In the refugee camp, Larry has finally met his family. They are much the same as in his own world, but their circumstances in this world are utterly different.
In particular, in this world Larry died as an infant. And his mother senses something about him . . . he seems to fill a gap in her heart.
Larry returns to Coolidge Palace with some decisions to make, as artillery booms in the distance and the final battle for Boston is about to begin.
The carriage raced through the deserted streets towards Coolidge Palace. “What do you mean?” I asked Peter. “Chat about what?”
“Wouldn’t know,” Peter replied. “The president doesn’t tell me what’s on his mind.”
“Are people mad at me?”
Peter chuckled. “I imagine they’ve more important things to be worrying about, lad.”
We reached the palace in no time. The guards let our carriage through the gates, and we raced up the long drive to the front steps. There was still a lot of activity on the palace grounds, I noticed.
“Hurry, lad,” Peter said when the carriage stopped. I got down from the bench and ran up the steps. A green-coated butler wearing a wig opened the door for me.
Lieutenant Carmody was standing in the entrance hall, looking seriously annoyed. “Where did you get to?” he demanded.
“Well, uh, I–”
“Never mind. Let’s go.” He headed off down a long hallway to the president’s office. Another butler bowed and let us in.
President Gardner was seated by the fire, along with General Aldridge, Professor Palmer, Vice President Boatner, and the foreign minister, Lord Percival. The president wasn’t wearing his wig; he looked tired. “Ah, you’ve brought Master Barnes,” he said when we entered. “Excellent. Have a seat. General Aldridge was just finishing one of his gloomy reports.”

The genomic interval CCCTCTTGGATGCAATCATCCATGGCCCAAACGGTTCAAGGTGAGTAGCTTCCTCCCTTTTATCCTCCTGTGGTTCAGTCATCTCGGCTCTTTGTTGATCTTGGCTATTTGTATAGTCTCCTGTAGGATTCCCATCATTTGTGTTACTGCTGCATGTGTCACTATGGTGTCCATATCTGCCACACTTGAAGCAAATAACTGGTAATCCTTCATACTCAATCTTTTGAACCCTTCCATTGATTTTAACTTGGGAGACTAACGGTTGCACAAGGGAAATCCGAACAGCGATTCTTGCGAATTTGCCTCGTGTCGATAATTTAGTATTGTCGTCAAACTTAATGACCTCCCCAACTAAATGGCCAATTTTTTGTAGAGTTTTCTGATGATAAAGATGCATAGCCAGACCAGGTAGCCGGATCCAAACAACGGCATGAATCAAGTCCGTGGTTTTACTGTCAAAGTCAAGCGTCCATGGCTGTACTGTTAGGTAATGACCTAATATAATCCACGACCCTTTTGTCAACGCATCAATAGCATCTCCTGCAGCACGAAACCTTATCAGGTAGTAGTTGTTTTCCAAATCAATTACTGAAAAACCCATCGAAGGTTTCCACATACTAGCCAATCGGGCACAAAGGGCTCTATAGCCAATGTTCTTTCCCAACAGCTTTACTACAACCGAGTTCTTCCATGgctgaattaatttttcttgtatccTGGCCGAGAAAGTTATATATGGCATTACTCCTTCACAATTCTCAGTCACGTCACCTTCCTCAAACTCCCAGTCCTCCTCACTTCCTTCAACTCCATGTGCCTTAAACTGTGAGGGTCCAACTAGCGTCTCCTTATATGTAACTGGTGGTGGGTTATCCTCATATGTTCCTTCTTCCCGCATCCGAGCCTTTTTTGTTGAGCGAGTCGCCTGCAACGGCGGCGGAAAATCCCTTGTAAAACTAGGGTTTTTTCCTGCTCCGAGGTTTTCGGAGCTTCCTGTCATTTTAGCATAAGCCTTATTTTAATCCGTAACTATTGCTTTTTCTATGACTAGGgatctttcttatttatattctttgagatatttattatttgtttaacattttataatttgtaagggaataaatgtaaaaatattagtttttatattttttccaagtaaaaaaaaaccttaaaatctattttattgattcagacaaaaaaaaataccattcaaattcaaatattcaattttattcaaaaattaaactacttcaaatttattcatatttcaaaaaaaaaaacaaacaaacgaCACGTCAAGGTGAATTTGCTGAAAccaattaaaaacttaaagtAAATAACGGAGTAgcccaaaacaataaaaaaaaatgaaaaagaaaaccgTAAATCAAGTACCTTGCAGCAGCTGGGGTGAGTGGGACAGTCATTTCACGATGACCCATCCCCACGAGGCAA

We bowed and sat down. The warmth of the fire felt great after being outside all day.
“The Canadian artillery pieces on the Cambridge side of the Charles are firing almost continuously,” General Aldridge said. “Damage is light so far except in the refugee camp by the river. The goal, presumably, is to create confusion and panic prior to the main assault.”
“And the Portuguese?”
“A similar strategy south of the city, except the firing is more intermittent. They may be conserving their ammunition.”
“And the balloons?” the president asked. “The electricity? All this work taking place on my back lawn–where are we with it?”
General Aldridge turned to Professor Palmer. “Professor?”